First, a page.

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Pet Supplement: What Pet Owners Need to Know When Looking for Accommodation in the USA


Source: That American Life on Yandex Zen

Finding rental housing for those in the United States who have pets is more difficult and costly than for those who do not have pets. After all, if you decide to have a cat or a dog here, you should know: you will spend money not only on their food, toys and visits to the veterinarian, but also on accommodation, writes the author of the channel That American Life on Yandex Zen.

Photo: Shutterstock

In this case, the study of the rental housing market begins with sorting the offers. The fact is that not all American landlords allow pets to settle on the territory of their property. If you see a clause in the contract or advertisement stating that pets are not allowed in the house or apartment, violation of this rule may result in serious troubles, a fine and / or eviction.

On the subject: Without hallways, chandeliers and central heating: 10 everyday oddities of American homes

Still, most landlords will not mind your furry pet, but you will have to pay a number of additional fees for it. Traditionally, this list includes a deposit (it will be returned if the pet does not damage the house) and a monthly rent for the pet. In some cases, the landlord may also charge a separate non-refundable deposit.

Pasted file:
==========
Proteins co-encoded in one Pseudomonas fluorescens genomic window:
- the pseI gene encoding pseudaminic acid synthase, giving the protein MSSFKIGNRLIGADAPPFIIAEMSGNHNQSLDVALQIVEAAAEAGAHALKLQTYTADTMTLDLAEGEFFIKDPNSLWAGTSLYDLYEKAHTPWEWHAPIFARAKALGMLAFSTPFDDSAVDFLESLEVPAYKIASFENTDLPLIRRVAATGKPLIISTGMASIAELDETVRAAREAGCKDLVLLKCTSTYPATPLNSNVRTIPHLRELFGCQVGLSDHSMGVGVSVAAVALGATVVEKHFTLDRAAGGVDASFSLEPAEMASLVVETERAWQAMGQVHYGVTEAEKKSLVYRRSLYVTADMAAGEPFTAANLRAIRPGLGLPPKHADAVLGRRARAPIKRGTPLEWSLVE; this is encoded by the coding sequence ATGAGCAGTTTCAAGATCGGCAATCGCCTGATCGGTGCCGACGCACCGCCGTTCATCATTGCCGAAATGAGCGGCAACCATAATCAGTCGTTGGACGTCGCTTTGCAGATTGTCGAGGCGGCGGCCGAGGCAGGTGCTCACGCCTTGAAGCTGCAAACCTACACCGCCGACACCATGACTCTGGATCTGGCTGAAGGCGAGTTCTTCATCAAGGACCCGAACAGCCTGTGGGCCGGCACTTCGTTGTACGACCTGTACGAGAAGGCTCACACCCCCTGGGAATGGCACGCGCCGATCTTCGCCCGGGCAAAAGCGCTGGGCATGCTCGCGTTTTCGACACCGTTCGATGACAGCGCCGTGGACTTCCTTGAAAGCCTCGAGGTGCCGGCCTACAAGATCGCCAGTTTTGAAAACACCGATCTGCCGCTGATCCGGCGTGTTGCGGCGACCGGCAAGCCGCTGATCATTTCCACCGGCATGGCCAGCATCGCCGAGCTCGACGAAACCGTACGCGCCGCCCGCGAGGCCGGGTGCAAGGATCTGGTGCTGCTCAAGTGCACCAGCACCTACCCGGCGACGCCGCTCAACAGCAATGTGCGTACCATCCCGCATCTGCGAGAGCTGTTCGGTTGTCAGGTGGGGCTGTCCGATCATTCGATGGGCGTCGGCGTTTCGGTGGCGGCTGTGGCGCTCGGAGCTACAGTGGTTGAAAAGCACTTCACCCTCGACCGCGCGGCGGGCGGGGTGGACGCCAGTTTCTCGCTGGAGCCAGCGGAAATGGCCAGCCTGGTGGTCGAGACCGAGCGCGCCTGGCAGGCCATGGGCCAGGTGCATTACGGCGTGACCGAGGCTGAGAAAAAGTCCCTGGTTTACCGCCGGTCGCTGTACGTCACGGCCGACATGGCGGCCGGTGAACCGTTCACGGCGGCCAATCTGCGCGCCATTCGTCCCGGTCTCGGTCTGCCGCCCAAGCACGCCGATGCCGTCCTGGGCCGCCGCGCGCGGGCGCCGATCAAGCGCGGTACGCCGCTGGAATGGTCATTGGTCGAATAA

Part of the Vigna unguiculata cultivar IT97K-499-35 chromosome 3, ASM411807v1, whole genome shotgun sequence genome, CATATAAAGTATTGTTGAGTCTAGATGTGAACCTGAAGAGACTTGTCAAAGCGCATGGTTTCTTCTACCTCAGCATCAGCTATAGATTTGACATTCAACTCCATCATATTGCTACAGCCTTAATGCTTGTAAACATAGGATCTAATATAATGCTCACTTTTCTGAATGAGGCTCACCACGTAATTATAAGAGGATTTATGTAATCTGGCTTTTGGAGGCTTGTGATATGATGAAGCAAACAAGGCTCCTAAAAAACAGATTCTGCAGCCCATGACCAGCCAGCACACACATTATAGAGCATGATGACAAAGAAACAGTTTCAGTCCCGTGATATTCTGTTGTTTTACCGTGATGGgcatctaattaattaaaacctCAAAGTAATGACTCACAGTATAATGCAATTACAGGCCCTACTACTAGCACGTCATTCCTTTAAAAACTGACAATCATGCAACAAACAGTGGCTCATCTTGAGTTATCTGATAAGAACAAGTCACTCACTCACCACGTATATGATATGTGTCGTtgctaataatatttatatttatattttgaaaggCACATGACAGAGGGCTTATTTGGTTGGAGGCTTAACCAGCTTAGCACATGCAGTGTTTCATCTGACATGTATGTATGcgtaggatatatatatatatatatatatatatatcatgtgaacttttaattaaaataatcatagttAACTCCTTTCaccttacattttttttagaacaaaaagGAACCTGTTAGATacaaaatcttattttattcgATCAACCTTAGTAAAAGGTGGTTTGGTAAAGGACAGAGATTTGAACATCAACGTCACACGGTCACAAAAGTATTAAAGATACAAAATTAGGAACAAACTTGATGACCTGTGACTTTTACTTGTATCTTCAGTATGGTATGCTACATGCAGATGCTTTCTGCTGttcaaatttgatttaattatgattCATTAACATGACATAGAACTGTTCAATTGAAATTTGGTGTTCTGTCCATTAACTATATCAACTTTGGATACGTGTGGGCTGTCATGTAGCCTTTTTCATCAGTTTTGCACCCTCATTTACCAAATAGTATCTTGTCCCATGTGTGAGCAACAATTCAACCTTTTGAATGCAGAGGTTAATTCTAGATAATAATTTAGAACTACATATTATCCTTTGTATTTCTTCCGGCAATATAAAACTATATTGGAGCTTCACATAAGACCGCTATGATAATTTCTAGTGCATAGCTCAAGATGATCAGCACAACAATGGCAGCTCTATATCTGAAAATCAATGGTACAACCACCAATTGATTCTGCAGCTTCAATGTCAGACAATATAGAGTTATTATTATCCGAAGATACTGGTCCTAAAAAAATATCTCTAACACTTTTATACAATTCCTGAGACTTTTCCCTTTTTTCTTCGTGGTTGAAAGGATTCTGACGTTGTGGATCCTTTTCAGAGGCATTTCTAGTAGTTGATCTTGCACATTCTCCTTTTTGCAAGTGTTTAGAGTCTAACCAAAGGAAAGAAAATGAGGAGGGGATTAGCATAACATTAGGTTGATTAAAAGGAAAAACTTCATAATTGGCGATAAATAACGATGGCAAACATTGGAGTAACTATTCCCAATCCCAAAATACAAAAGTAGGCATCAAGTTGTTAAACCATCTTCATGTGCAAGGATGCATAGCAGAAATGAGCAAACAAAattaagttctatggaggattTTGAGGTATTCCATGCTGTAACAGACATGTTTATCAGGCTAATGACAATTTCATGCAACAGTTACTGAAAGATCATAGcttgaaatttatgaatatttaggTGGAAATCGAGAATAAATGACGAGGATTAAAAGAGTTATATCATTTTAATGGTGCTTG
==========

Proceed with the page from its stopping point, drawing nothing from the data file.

The eligibility for all deposits is regulated by state law, and if you live in an area where such fees are legal, their amount can be ~ $ 200-500 depending on the size of the pet. If we talk about my experience, then I once lived in a house where you had to pay a deposit without the right of return ($ 300 for each pet), as well as in an apartment where there was no such deposit, but the usual insurance fee was charged, which was returned by completion of the contract after the inspection of the housing (also $ 300 for each pet).

The rent for a pet is different in each state, and it can increase depending on the size of the pet. For example, for a cat or small breed dog you will pay $ 15-30 / month, while for an animal weighing 30 kg or more you will have to pay $ 40-75 / month on average.

In addition, the landlord has the right to limit the tenant's ability to have an animal of a certain species or breed and to determine a limit on the total number of pets in the house. And even if you are a homeowner but live in a co-op, his council may impose similar restrictions on all tenants.

Therefore, before you start a four-legged friend (or pet with fewer or more limbs) in the United States, be sure to ask about the terms of your contract with the landlord or HOA (Homeowners Association) - this will help avoid embarrassment and trouble.

Original column published on channel That American Life on Yandex Zen

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